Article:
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But then we made faces inside a lock as our boat rose. I didn’t intend to look quite that ridiculous, and I probably intended to at least be looking at the camera.

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This is an interesting tree.

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Bridge graffiti interests me.

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Here’s a landslide. Weird, eh?

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We went to Punch Pizza for dinner later that day. I love that place. If you’re in Minneapolis, I highly encourage you to check it out. Also another thing I learned about the next day, is WHIRLYBALL. Yes, that sounds ridiculously fun, even without knowing that it is basically lacrosse in bumper cars. My friend Heather told me about it at lunch at Houlihan’s. Also, when Heather (and her service pup Becca, who gave me a hello shoulder nudge when I got in the car!) picked me up, Heather surprised me with E. L. Fudge cookies! (There was a brief period of time where they disappeared from Dean’s Target, and this worried him. Heather went on a mission, and sent me a picture one day. And sure enough… provided me with E. L. Fudge cookies of my very own! :D).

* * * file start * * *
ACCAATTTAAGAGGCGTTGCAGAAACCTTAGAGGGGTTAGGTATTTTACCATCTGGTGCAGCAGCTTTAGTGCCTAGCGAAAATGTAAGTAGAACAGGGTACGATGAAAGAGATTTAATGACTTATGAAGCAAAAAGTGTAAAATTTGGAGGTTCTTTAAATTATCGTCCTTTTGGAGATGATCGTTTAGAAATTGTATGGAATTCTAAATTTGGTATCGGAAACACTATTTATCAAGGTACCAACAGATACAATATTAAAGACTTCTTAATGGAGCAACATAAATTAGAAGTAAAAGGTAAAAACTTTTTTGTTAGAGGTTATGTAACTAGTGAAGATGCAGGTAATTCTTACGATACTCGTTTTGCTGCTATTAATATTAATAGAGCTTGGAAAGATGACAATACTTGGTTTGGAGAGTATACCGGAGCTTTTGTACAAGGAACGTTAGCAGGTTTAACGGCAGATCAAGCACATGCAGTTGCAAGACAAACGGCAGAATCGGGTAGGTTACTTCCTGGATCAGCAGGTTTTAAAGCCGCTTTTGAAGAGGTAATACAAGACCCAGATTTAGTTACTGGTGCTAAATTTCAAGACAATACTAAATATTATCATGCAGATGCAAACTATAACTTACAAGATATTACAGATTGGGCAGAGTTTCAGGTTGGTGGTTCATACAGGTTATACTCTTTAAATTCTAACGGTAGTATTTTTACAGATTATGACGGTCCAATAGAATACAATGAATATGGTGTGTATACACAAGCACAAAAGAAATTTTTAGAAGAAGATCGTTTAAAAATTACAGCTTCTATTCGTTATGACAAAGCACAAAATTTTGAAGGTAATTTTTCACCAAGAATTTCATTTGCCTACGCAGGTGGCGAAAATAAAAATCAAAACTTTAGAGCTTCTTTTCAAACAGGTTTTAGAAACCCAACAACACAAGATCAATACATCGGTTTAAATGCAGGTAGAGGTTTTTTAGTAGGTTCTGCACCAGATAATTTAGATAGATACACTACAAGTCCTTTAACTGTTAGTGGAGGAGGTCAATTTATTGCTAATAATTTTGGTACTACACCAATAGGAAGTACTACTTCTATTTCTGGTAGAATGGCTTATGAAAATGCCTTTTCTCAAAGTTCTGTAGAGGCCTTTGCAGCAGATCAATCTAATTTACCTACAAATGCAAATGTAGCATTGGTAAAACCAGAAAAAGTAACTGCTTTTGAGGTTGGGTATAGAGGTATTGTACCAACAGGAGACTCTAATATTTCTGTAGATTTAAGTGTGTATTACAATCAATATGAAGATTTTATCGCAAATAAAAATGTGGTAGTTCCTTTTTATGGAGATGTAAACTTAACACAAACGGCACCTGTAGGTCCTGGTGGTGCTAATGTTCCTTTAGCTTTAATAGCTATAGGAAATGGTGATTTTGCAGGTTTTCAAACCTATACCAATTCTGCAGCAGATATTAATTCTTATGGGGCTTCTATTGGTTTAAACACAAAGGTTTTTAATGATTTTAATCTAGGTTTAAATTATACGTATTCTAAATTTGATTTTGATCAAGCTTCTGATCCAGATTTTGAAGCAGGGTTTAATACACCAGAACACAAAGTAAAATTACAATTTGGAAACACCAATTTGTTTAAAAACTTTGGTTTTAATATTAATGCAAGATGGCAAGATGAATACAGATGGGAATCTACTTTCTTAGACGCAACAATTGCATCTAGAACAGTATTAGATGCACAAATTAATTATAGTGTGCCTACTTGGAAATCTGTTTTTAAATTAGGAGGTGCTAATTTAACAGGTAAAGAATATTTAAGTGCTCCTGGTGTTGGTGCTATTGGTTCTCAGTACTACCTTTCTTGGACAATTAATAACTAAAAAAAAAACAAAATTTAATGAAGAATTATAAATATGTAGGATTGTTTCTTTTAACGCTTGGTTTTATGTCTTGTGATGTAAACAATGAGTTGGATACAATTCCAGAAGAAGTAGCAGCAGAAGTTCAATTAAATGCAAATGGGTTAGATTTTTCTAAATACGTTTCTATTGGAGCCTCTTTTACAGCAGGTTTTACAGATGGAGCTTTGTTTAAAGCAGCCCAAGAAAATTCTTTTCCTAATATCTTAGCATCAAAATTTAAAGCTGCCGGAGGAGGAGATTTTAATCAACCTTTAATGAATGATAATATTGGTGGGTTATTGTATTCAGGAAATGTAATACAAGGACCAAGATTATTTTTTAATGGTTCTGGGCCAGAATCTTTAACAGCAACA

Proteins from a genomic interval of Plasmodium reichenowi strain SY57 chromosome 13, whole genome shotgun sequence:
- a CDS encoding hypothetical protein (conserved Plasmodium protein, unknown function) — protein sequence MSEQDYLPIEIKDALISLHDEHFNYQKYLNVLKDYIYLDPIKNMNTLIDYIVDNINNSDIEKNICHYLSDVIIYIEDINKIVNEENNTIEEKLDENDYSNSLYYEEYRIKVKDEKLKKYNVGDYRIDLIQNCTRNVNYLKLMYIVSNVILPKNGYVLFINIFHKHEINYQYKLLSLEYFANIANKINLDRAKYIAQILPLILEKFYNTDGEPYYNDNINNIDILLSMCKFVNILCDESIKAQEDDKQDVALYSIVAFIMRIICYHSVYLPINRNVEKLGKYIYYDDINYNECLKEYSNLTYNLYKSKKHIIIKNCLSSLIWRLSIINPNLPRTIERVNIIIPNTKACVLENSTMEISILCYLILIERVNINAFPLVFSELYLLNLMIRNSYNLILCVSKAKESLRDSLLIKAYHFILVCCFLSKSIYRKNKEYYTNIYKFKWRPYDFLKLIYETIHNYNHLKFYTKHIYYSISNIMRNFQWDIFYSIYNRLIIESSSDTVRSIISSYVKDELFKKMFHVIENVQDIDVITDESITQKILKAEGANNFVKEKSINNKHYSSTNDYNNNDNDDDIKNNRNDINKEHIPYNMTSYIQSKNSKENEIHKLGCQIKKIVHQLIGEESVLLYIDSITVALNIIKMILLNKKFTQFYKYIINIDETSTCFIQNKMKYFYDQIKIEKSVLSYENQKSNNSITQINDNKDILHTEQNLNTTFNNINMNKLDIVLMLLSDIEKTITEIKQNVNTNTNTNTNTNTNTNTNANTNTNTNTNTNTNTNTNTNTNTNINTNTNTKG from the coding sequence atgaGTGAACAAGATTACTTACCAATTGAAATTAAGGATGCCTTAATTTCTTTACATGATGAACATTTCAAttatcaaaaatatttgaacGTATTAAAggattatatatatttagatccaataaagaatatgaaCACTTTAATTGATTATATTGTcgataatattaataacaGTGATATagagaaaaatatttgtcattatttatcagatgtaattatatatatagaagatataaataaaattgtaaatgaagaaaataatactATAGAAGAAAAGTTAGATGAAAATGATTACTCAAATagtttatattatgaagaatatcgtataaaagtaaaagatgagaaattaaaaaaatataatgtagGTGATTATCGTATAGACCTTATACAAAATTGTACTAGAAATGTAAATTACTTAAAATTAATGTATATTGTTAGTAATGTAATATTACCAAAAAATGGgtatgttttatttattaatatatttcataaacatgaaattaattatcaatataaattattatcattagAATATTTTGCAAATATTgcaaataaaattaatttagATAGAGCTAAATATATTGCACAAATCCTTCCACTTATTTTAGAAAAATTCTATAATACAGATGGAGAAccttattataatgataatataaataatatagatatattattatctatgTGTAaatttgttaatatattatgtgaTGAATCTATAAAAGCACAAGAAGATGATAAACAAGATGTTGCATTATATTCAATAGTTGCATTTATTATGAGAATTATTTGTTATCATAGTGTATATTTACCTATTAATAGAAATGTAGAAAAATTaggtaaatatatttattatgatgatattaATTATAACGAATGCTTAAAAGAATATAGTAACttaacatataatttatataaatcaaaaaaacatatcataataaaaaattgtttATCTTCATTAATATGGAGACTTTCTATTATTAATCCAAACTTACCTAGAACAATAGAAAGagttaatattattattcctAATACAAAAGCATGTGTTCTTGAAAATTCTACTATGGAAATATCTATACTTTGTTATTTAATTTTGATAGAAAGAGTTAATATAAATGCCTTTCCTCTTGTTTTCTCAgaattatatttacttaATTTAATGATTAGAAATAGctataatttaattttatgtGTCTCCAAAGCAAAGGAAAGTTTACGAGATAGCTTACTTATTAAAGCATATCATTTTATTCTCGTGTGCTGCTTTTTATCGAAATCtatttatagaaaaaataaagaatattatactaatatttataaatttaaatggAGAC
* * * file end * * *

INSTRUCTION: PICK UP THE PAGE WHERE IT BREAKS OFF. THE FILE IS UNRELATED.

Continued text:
Heather, Scott and I have made it a tradition to get together if at all possible when I’m in the area (they are AWESOME and I highly appreciate this!). This time, we had to sandwich it in between Scott playing basketball in the morning, and Heather having art class in the afternoon. BUT, it totally worked… mostly! 🙂 Scott and Heather ended up tag-teaming a bit, because basketball was super awesome—so, unfortunately, they had minimal hang-out time with the three of us, but I got lots of hang out time with each of them :). Scott drove me back to the apartment where I hung out briefly and then we went to Cupcake on University. (Obviously I love that place, and think you should go there too, if you’re in the area.)
 
When we got back, my aunt continued preparing dinner at the apartment—risotto, garlic mashed potatoes, salad, and chicken wings for the meat eaters—a proper-ish home-cooked meal for Dean and his roommate Derek (…and us, of course). We also went and played frisbee on the lawn of the architecture building briefly. Derek is better than I, but we both aren’t great at catching. Also, it’s hard to catch when Derek repeatedly threw the frisbee six feet higher than me. ;))
 
The next morning, Dean stopped by at 6:30 AM to say goodbye before he went to work (concerning bridges, actually). My aunt took a trip to Breugger Bagels again (because they kept giving us surveys where you got three free bagels?!) for bagels and cream cheese, and then we packed up and hit the road…
 
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Goodbye, Minneapolis.